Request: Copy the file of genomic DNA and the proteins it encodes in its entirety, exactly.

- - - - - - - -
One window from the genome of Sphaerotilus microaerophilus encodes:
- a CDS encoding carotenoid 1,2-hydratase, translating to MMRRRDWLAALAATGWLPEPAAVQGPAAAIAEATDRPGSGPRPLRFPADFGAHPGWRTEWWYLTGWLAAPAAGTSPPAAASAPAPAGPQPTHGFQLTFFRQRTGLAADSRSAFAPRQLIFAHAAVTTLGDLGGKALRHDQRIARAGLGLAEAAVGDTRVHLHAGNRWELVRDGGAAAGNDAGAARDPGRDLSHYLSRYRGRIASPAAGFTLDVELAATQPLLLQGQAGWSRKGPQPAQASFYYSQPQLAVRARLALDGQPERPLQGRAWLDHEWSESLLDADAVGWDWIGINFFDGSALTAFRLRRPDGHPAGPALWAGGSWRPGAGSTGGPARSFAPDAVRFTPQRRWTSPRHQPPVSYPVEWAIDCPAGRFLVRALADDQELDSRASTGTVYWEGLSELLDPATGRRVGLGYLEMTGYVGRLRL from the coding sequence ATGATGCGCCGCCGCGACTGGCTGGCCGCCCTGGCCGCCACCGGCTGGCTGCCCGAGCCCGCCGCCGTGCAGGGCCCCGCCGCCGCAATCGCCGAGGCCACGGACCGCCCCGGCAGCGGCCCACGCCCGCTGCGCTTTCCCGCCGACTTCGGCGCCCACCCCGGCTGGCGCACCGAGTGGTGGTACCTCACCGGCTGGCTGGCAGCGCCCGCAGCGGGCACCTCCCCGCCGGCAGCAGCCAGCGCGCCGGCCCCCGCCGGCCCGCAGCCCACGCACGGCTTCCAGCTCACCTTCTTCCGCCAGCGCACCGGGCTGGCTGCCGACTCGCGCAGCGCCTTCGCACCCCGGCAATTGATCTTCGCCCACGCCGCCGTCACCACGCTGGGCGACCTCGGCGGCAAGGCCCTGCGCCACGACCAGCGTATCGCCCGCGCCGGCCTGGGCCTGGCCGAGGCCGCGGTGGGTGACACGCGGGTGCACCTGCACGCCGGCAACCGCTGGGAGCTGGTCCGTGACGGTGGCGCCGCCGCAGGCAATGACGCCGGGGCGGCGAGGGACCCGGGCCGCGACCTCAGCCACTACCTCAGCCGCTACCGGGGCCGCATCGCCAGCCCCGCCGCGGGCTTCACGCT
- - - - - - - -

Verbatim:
One window from the genome of Sphaerotilus microaerophilus encodes:
- a CDS encoding carotenoid 1,2-hydratase, translating to MMRRRDWLAALAATGWLPEPAAVQGPAAAIAEATDRPGSGPRPLRFPADFGAHPGWRTEWWYLTGWLAAPAAGTSPPAAASAPAPAGPQPTHGFQLTFFRQRTGLAADSRSAFAPRQLIFAHAAVTTLGDLGGKALRHDQRIARAGLGLAEAAVGDTRVHLHAGNRWELVRDGGAAAGNDAGAARDPGRDLSHYLSRYRGRIASPAAGFTLDVELAATQPLLLQGQAGWSRKGPQPAQASFYYSQPQLAVRARLALDGQPERPLQGRAWLDHEWSESLLDADAVGWDWIGINFFDGSALTAFRLRRPDGHPAGPALWAGGSWRPGAGSTGGPARSFAPDAVRFTPQRRWTSPRHQPPVSYPVEWAIDCPAGRFLVRALADDQELDSRASTGTVYWEGLSELLDPATGRRVGLGYLEMTGYVGRLRL from the coding sequence ATGATGCGCCGCCGCGACTGGCTGGCCGCCCTGGCCGCCACCGGCTGGCTGCCCGAGCCCGCCGCCGTGCAGGGCCCCGCCGCCGCAATCGCCGAGGCCACGGACCGCCCCGGCAGCGGCCCACGCCCGCTGCGCTTTCCCGCCGACTTCGGCGCCCACCCCGGCTGGCGCACCGAGTGGTGGTACCTCACCGGCTGGCTGGCAGCGCCCGCAGCGGGCACCTCCCCGCCGGCAGCAGCCAGCGCGCCGGCCCCCGCCGGCCCGCAGCCCACGCACGGCTTCCAGCTCACCTTCTTCCGCCAGCGCACCGGGCTGGCTGCCGACTCGCGCAGCGCCTTCGCACCCCGGCAATTGATCTTCGCCCACGCCGCCGTCACCACGCTGGGCGACCTCGGCGGCAAGGCCCTGCGCCACGACCAGCGTATCGCCCGCGCCGGCCTGGGCCTGGCCGAGGCCGCGGTGGGTGACACGCGGGTGCACCTGCACGCCGGCAACCGCTGGGAGCTGGTCCGTGACGGTGGCGCCGCCGCAGGCAATGACGCCGGGGCGGCGAGGGACCCGGGCCGCGACCTCAGCCACTACCTCAGCCGCTACCGGGGCCGCATCGCCAGCCCCGCCGCGGGCTTCACGCT